The Annual Budgets of Governments

This week was a very important one for the nation. Not only did the Opposition and the Government appear to be jointly supporting calls for Saint Lucia to become a republic, but Saint Lucians got a glimpse of what government intends to do with the EC$1.8 billion it plans to spend for the fiscal year May 2022 – April 2023.

The budget address, which was delivered by Prime Minister Philip J Pierre on Tuesday of this week, outlined how that EC$1.8 billion amount is to be sourced and how much money will be spent on the various ministries, projects and other areas.

This budgeted amount is not all sitting in cash in the coffers of government. It is an amount government is hoping to spend taking several factors into consideration, such as the willingness of friendly governments and banks to give grants with no strings attached, and loans with low interest rates, as well as the ability to earn certain amounts from various streams of taxation.

Most times, if not all the time, such budgetary projections fall short of their mark resulting in what is known as a deficit budget, meaning expenditures exceed revenues. Not enough monies coming in from government’s projected revenue streams for any fiscal year, puts government in a bind as to the fulfillment of its promises to the people.

This government already has indicated a budget shortfall of about EC$500 million for this fiscal year, an amount it claimed, which will have to be borrowed if it intends to meet its budgetary obligations.

We can’t recall a government ever presenting a balanced budget for any fiscal year in recent times past. And by balanced we mean projected expenditures being equal to projected revenues. Neither can we recall a government ever presenting to Saint Lucians a surplus budget, meaning a budget where revenues exceed expenditures.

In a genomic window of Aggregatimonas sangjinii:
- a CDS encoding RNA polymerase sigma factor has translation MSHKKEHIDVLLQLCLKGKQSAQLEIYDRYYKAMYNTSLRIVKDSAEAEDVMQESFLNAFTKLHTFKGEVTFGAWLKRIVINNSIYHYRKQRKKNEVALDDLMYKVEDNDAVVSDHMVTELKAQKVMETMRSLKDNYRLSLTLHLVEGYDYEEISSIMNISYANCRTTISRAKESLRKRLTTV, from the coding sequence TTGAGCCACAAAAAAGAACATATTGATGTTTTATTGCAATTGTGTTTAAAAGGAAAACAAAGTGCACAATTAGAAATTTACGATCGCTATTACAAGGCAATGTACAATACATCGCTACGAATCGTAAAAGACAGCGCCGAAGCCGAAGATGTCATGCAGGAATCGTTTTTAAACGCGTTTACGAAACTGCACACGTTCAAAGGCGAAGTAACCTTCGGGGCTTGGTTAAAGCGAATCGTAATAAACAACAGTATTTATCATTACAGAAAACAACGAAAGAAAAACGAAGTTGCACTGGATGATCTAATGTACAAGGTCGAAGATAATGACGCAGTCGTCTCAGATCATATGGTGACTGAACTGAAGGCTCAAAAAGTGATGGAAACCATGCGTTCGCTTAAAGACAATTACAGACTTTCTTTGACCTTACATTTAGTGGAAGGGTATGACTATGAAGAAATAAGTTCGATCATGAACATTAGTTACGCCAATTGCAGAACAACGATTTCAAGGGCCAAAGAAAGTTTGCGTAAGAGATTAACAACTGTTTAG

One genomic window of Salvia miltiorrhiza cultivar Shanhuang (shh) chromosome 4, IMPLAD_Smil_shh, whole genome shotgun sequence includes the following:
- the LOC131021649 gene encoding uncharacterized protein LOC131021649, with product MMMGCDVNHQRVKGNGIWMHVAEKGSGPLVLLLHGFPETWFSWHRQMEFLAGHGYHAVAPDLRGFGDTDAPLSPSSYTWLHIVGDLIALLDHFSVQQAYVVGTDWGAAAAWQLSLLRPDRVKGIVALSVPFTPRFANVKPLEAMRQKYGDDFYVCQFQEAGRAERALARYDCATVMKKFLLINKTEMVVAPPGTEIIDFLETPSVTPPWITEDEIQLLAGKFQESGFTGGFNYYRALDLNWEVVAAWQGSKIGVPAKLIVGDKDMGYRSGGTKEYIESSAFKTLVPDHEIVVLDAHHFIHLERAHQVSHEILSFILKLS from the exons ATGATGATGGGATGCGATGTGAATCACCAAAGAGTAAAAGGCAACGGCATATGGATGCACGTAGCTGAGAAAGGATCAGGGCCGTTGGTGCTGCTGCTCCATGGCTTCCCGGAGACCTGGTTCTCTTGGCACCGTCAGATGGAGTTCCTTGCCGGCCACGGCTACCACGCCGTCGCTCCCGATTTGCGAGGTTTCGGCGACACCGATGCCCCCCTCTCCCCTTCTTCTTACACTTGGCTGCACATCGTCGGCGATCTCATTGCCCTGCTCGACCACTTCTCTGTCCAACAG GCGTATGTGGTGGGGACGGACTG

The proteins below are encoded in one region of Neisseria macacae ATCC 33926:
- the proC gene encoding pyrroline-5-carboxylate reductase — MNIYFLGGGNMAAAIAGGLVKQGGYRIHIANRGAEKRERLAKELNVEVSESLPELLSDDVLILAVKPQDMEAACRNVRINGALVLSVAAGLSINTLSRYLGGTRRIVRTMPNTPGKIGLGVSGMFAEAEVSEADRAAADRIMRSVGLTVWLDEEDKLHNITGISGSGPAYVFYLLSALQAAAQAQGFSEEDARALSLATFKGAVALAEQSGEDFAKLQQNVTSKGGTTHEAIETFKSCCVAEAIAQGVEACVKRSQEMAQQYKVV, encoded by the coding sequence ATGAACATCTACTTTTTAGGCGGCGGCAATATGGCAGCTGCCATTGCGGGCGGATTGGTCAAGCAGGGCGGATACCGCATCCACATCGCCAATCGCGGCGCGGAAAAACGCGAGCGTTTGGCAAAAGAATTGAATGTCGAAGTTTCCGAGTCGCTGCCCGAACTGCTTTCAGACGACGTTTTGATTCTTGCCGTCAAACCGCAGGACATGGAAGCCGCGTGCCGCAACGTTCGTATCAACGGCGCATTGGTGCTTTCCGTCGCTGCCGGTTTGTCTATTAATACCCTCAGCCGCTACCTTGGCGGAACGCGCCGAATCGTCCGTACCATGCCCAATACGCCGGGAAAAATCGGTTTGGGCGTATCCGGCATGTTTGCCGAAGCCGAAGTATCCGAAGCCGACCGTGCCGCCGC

The presentation of an annual budget by a government is critical, as it gives Saint Lucians an idea as to how the government of the day intends to use their tax dollars – how many tax dollars are to be collected and how much is allocated to keep government functioning (recurrent expenditure) and how much is to be spent on development of the country (capital expenditure).

The annual budget presentation by a government also acts as a benchmark against which the people can measure the progress, or lack thereof, of a government, not only on how this government or that government manages the money it borrows or receives from taxation and from friendly governments, but how much of these monies are tracked to do the good they have been projected for.

Such budget presentations can show the type of government the people elected into office by way of how it plans to reallocate resources to encourage investments, how it intends to reduce inequalities in income and wealth through its policies, and how it intends to achieve economic stability and economic growth.

Sadly, not enough Saint Lucians are keen followers of annual budgets presented by successive governments, and so are unable to fairly hold government accountable, resorting to the narrative of the political party they support should they decide to speak on government’s stewardship.

The government, this week, presented to the public its projected vision as contained in its budget for the fiscal year 2022/2023. Whether this will morph into the government’s favourite chant of putting people first is a different ball game, as some things are easier said than done.

Budget addresses delivered by the country’s Ministers for Finance, lay out government’s projected income and expenditure, therefore It is important for Saint Lucians to call for transparency in how government deals with such large sums.

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